The Minnesota Department of Transportation (Mn/DOT) will recruit 500 people from Wright and Hennepin counties to take part in research to test technology that could someday be used to collect a mileage-based user fee (MBUF) in lieu of a gasoline tax. Mn/DOT will start recruiting volunteers for the Minnesota Road Fee Test in May and research will begin in July 2011.
Minnesota’s highway revenues are derived from three sources: the gas tax, vehicle registration fee or tabs and the motor vehicle sales tax. These funding sources support construction and maintenance of the highway system. Based on its last state transportation plan, Mn/DOT anticipates as much as a $50-billion transportation funding shortfall during the next 20 years.
Other state DOTs also are researching alternative financing methods to supplement or replace a gas tax. The state of Oregon conducted a similar study completed in November 2007 and Iowa, Nevada and Texas are among several states currently researching mileage-based user fees.
This research will provide important feedback from motorists about the effectiveness of using technology in a car or truck to gather mileage information. We are researching alternative financing methods today that could be used 10 or 20 years from now when the number of fuel efficient and hybrid cars increase and no longer produce enough revenue from a gas tax to build and repair roads.—Cory Johnson, project manager
In 2007 the Minnesota Legislature appropriated $5 million from the trunk highway fund for the demonstration. An adequate evaluation of MBUF technology must include a parallel policy evaluation, so Mn/DOT awarded a $395,000 contract to the University of Minnesota Humphrey School to conduct the policy study.
For the technology component of the Mn/DOT work, Battelle will conduct a $4.1-million project that will use commercial off-the-shelf technology to determine the feasibility of a mileage-based user fee.
Battelle’s Transportation group will conduct the project as part of the National Connected Vehicle Program, a Federal Department of Transportation initiative to use technology to improve safety, mobility, and information sharing between vehicles and roadside equipment.
Minnesota’s Road Fee Test project will be another in a series of technology demonstrations that are being conducted as a part of this federal program. The Battelle project will include designing, building and testing new software applications that will run on cellular smart phones that utilize global positioning system (GPS) to determine location, heading, speed, etc. The GPS display may be mounted on the dashboard of any vehicle.
If the project goes as planned, the state of Minnesota will demonstrate that a commercially available device can be used to collect a miles-based user fee, and that these devices also can provide benefits for both drivers and others who interact with them.—Ben Pierce, Battelle’s Project Manager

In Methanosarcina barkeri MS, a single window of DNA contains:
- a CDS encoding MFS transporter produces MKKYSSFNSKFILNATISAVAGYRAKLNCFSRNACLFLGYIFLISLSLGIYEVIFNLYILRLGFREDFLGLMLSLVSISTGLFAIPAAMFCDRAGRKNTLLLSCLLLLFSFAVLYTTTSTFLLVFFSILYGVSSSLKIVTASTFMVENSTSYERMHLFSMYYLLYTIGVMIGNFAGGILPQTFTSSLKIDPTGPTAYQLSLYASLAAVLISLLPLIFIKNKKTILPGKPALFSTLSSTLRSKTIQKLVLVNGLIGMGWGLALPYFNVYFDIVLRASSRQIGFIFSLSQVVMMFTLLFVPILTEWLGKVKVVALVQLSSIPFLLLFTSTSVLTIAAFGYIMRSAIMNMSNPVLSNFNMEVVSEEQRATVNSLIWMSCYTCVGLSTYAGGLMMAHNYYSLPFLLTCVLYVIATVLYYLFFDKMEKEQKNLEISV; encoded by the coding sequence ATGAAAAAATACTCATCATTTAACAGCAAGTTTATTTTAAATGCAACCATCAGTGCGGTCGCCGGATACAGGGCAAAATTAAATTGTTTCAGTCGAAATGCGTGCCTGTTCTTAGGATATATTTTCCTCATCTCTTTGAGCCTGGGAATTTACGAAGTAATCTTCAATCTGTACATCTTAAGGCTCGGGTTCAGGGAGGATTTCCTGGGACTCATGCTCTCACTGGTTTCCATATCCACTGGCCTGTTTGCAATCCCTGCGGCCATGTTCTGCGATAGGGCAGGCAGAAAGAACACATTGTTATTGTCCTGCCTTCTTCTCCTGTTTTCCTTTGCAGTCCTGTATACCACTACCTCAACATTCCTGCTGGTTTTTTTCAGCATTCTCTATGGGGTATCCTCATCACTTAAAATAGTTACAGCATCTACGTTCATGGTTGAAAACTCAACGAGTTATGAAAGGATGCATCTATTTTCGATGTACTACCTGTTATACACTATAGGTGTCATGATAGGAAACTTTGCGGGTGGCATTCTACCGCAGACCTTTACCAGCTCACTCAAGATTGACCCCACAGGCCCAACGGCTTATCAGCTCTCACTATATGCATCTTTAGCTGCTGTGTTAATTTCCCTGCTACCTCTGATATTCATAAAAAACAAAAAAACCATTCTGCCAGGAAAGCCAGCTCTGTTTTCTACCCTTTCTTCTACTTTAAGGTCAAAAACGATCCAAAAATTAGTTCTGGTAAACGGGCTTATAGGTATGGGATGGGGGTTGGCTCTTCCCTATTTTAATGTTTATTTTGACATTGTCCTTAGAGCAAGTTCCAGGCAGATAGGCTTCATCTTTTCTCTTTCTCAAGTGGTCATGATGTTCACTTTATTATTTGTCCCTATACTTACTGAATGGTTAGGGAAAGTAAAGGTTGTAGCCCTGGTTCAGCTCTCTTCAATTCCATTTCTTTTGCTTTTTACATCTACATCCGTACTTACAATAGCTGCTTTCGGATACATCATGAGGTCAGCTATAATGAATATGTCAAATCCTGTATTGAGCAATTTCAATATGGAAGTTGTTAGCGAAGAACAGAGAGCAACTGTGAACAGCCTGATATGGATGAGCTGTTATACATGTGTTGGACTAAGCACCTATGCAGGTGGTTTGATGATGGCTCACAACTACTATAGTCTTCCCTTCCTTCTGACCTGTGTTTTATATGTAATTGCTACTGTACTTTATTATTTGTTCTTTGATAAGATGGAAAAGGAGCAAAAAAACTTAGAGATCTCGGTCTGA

The volunteers will use a Smart Phone with a GPS application that also has been programmed to allow motorists to submit information, which Mn/DOT will use to evaluate whether the device provides timely, reliable travel data from that specific trip.
In addition, the test will examine whether other applications, such as real-time traffic alerts that provide information on construction zones, crashes, congestion and road hazards, are effective in communicating safety messages to motorists. Three different groups of volunteers will test the devices for six months each. The volunteers will be paid a nominal stipend to cover the expenses of this test.
The technical research is designed to record miles and road use while strictly protecting the privacy of participants. The participants’ names and home contact information, as well as the data that identifies their vehicle, financial account information, travel routes, and days and times of trips, are classified as not public by the Minnesota Department of Administration to ensure that the research and results are valid.
Mn/DOT has established a policy task force to examine implications of implementing a mileage-based user fee. The task force, to be chaired by former state representative Bernie Lieder, will hold meetings throughout the state and survey Minnesotans about concerns that should be addressed before such a fee could be implemented.
The Mn/DOT research is scheduled to end by December 2012 and results will be made available to the public at www.mndot.gov.
Previous MBUF research in Minnesota:
In June and July 2009, Mn/DOT conducted 821 phone-mail-phone interviews with Minnesota drivers selected by random sample augmented by drivers of hybrid vehicles to better understand their understanding of funding of transportation issues.
In August 2008, Mn/DOT conducted nine mini-focus groups (five in the Twin Cities Metro area and two each in Duluth and Mankato) with Minnesota drivers to understand the perceptions and level of acceptance among the Minnesota public about implementation of a mileage-based user fee.
In May and June 2007, Mn/DOT conducted qualitative research to understand public opinion about a mileage-based user fee alternative to the current motor fuel tax. People interviewed included knowledgeable transportation experts as well as the general public. Eight transportation experts participated in an online bulletin board discussion about the issue and 10 focus groups (six in the Twin Cities Metro area and two each in Duluth and Mankato) totaling 89 people provided feedback.